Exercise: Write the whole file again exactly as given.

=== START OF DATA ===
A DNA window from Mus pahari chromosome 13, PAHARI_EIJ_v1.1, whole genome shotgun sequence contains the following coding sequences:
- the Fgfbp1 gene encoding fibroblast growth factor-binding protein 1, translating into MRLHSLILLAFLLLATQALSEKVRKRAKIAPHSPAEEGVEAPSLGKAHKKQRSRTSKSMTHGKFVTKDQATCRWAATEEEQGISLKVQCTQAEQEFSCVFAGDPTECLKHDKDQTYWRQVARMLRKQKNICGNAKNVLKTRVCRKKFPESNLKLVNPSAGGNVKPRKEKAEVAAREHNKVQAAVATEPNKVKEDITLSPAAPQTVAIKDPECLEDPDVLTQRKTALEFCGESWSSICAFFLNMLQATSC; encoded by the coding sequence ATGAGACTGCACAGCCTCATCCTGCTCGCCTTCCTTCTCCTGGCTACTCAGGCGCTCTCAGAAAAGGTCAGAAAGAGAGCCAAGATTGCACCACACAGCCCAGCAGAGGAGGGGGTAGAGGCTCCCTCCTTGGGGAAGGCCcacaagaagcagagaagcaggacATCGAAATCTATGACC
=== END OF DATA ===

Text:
A DNA window from Mus pahari chromosome 13, PAHARI_EIJ_v1.1, whole genome shotgun sequence contains the following coding sequences:
- the Fgfbp1 gene encoding fibroblast growth factor-binding protein 1, translating into MRLHSLILLAFLLLATQALSEKVRKRAKIAPHSPAEEGVEAPSLGKAHKKQRSRTSKSMTHGKFVTKDQATCRWAATEEEQGISLKVQCTQAEQEFSCVFAGDPTECLKHDKDQTYWRQVARMLRKQKNICGNAKNVLKTRVCRKKFPESNLKLVNPSAGGNVKPRKEKAEVAAREHNKVQAAVATEPNKVKEDITLSPAAPQTVAIKDPECLEDPDVLTQRKTALEFCGESWSSICAFFLNMLQATSC; encoded by the coding sequence ATGAGACTGCACAGCCTCATCCTGCTCGCCTTCCTTCTCCTGGCTACTCAGGCGCTCTCAGAAAAGGTCAGAAAGAGAGCCAAGATTGCACCACACAGCCCAGCAGAGGAGGGGGTAGAGGCTCCCTCCTTGGGGAAGGCCcacaagaagcagagaagcaggacATCGAAATCTATGACC